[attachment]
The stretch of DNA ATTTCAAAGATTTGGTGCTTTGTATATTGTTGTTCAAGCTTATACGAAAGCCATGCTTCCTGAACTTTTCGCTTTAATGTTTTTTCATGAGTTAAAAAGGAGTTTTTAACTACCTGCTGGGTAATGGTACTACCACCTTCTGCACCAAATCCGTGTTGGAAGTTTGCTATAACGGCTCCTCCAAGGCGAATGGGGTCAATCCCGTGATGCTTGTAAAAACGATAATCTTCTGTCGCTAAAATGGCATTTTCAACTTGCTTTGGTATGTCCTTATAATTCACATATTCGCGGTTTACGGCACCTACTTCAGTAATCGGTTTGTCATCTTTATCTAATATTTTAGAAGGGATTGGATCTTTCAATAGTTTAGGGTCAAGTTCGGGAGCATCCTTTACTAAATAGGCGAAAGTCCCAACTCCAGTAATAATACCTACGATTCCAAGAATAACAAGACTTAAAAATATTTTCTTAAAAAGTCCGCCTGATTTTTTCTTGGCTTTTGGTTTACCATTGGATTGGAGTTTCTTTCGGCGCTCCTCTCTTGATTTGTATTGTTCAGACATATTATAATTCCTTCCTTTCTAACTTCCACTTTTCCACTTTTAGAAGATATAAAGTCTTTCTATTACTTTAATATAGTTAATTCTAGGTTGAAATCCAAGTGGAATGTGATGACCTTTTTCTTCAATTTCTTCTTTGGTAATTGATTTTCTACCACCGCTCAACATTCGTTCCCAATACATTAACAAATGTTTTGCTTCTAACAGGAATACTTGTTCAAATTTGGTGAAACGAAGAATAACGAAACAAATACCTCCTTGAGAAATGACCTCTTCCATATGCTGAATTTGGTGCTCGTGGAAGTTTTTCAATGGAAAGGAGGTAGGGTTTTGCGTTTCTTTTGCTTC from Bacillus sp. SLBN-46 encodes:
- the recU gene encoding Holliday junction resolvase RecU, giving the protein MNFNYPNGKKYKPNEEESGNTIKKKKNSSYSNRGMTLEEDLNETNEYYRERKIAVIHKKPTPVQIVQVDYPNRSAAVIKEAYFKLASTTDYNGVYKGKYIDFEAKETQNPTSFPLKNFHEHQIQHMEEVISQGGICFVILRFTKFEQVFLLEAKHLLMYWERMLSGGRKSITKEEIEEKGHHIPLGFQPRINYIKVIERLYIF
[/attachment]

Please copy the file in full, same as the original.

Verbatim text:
The stretch of DNA ATTTCAAAGATTTGGTGCTTTGTATATTGTTGTTCAAGCTTATACGAAAGCCATGCTTCCTGAACTTTTCGCTTTAATGTTTTTTCATGAGTTAAAAAGGAGTTTTTAACTACCTGCTGGGTAATGGTACTACCACCTTCTGCACCAAATCCGTGTTGGAAGTTTGCTATAACGGCTCCTCCAAGGCGAATGGGGTCAATCCCGTGATGCTTGTAAAAACGATAATCTTCTGTCGCTAAAATGGCATTTTCAACTTGCTTTGGTATGTCCTTATAATTCACATATTCGCGGTTTACGGCACCTACTTCAGTAATCGGTTTGTCATCTTTATCTAATATTTTAGAAGGGATTGGATCTTTCAATAGTTTAGGGTCAAGTTCGGGAGCATCCTTTACTAAATAGGCGAAAGTCCCAACTCCAGTAATAATACCTACGATTCCAAGAATAACAAGACTTAAAAATATTTTCTTAAAAAGTCCGCCTGATTTTTTCTTGGCTTTTGGTTTACCATTGGATTGGAGTTTCTTTCGGCGCTCCTCTCTTGATTTGTATTGTTCAGACATATTATAATTCCTTCCTTTCTAACTTCCACTTTTCCACTTTTAGAAGATATAAAGTCTTTCTATTACTTTAATATAGTTAATTCTAGGTTGAAATCCAAGTGGAATGTGATGACCTTTTTCTTCAATTTCTTCTTTGGTAATTGATTTTCTACCACCGCTCAACATTCGTTCCCAATACATTAACAAATGTTTTGCTTCTAACAGGAATACTTGTTCAAATTTGGTGAAACGAAGAATAACGAAACAAATACCTCCTTGAGAAATGACCTCTTCCATATGCTGAATTTGGTGCTCGTGGAAGTTTTTCAATGGAAAGGAGGTAGGGTTTTGCGTTTCTTTTGCTTC from Bacillus sp. SLBN-46 encodes:
- the recU gene encoding Holliday junction resolvase RecU, giving the protein MNFNYPNGKKYKPNEEESGNTIKKKKNSSYSNRGMTLEEDLNETNEYYRERKIAVIHKKPTPVQIVQVDYPNRSAAVIKEAYFKLASTTDYNGVYKGKYIDFEAKETQNPTSFPLKNFHEHQIQHMEEVISQGGICFVILRFTKFEQVFLLEAKHLLMYWERMLSGGRKSITKEEIEEKGHHIPLGFQPRINYIKVIERLYIF